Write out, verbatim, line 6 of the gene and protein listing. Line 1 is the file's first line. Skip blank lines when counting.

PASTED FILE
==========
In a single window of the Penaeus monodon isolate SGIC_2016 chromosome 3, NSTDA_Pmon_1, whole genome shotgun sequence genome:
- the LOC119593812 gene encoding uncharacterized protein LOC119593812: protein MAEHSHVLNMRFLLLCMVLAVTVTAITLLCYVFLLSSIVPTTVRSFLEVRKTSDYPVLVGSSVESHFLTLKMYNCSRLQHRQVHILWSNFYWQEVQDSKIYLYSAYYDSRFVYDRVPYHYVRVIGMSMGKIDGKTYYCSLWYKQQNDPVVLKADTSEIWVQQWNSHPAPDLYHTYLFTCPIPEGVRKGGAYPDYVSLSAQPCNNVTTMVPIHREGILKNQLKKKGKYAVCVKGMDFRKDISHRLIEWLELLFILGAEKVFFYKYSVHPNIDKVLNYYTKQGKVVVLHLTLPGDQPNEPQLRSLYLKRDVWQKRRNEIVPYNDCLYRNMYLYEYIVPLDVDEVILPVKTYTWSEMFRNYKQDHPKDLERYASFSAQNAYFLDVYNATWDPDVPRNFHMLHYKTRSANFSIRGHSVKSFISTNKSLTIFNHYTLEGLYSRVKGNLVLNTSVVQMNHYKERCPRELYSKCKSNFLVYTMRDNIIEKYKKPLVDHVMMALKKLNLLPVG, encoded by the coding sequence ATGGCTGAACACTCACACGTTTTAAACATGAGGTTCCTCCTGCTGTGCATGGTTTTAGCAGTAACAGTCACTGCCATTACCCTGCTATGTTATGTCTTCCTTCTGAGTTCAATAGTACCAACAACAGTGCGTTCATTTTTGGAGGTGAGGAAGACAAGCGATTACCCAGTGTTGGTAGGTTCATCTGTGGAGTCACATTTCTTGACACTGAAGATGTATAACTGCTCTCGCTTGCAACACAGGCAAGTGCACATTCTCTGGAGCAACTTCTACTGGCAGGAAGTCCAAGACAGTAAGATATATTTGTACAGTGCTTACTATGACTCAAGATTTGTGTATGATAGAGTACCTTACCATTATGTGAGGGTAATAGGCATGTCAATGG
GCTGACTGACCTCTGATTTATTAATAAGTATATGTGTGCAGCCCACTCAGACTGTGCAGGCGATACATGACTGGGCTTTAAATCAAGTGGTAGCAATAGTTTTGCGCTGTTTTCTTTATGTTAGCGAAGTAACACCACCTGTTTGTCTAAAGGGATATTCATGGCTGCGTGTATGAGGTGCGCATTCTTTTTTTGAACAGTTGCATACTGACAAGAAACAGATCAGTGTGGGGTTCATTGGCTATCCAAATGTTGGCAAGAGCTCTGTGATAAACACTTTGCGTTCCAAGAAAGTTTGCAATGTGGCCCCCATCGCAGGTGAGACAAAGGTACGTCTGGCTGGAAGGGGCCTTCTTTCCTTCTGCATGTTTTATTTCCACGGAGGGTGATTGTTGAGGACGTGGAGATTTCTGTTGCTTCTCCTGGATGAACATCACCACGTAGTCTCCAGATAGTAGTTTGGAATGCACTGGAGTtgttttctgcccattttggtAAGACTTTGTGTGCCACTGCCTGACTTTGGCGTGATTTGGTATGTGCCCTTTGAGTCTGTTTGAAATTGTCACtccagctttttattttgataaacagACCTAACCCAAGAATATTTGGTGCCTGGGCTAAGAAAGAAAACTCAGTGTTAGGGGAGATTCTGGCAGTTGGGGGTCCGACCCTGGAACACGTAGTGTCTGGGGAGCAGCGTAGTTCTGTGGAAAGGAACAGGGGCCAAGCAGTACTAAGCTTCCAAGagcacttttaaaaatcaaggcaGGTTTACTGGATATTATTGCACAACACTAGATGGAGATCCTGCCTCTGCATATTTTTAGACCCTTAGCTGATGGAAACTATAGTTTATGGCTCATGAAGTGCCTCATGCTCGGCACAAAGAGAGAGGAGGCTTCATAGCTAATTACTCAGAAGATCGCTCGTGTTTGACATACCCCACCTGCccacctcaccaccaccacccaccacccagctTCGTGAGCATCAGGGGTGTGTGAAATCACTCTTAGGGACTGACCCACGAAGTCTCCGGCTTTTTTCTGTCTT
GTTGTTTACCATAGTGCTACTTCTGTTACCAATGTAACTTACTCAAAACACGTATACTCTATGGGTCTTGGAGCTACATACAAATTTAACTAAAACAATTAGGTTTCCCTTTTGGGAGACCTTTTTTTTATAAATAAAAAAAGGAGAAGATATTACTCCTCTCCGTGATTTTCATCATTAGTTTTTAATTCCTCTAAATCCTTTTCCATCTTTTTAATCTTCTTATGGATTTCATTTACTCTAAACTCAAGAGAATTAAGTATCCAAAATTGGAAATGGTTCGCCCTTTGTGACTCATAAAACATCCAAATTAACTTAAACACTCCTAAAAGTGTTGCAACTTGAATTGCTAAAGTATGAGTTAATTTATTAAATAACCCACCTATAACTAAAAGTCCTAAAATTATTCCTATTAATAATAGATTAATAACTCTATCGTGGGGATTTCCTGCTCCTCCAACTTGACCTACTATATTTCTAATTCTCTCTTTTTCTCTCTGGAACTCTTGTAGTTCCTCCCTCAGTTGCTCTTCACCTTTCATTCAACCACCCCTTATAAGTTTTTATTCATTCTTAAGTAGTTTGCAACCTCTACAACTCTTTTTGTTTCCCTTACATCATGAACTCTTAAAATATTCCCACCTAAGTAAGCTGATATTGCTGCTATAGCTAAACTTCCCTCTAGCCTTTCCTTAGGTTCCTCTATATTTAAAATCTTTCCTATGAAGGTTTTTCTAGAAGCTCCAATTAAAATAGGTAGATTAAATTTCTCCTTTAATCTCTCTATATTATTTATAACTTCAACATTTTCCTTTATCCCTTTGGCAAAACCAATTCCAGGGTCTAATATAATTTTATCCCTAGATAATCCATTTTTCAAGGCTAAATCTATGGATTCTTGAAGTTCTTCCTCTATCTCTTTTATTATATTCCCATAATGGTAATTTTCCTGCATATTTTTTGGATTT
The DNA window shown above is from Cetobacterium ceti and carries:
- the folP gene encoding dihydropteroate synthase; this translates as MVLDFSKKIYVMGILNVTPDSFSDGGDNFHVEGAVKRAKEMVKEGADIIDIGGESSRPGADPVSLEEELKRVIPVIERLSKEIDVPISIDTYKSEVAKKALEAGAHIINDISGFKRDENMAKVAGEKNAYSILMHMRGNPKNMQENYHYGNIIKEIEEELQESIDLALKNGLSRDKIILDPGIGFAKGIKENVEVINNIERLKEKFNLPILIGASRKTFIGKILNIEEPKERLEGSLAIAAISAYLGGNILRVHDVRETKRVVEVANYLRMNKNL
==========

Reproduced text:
- the folP gene encoding dihydropteroate synthase; this translates as MVLDFSKKIYVMGILNVTPDSFSDGGDNFHVEGAVKRAKEMVKEGADIIDIGGESSRPGADPVSLEEELKRVIPVIERLSKEIDVPISIDTYKSEVAKKALEAGAHIINDISGFKRDENMAKVAGEKNAYSILMHMRGNPKNMQENYHYGNIIKEIEEELQESIDLALKNGLSRDKIILDPGIGFAKGIKENVEVINNIERLKEKFNLPILIGASRKTFIGKILNIEEPKERLEGSLAIAAISAYLGGNILRVHDVRETKRVVEVANYLRMNKNL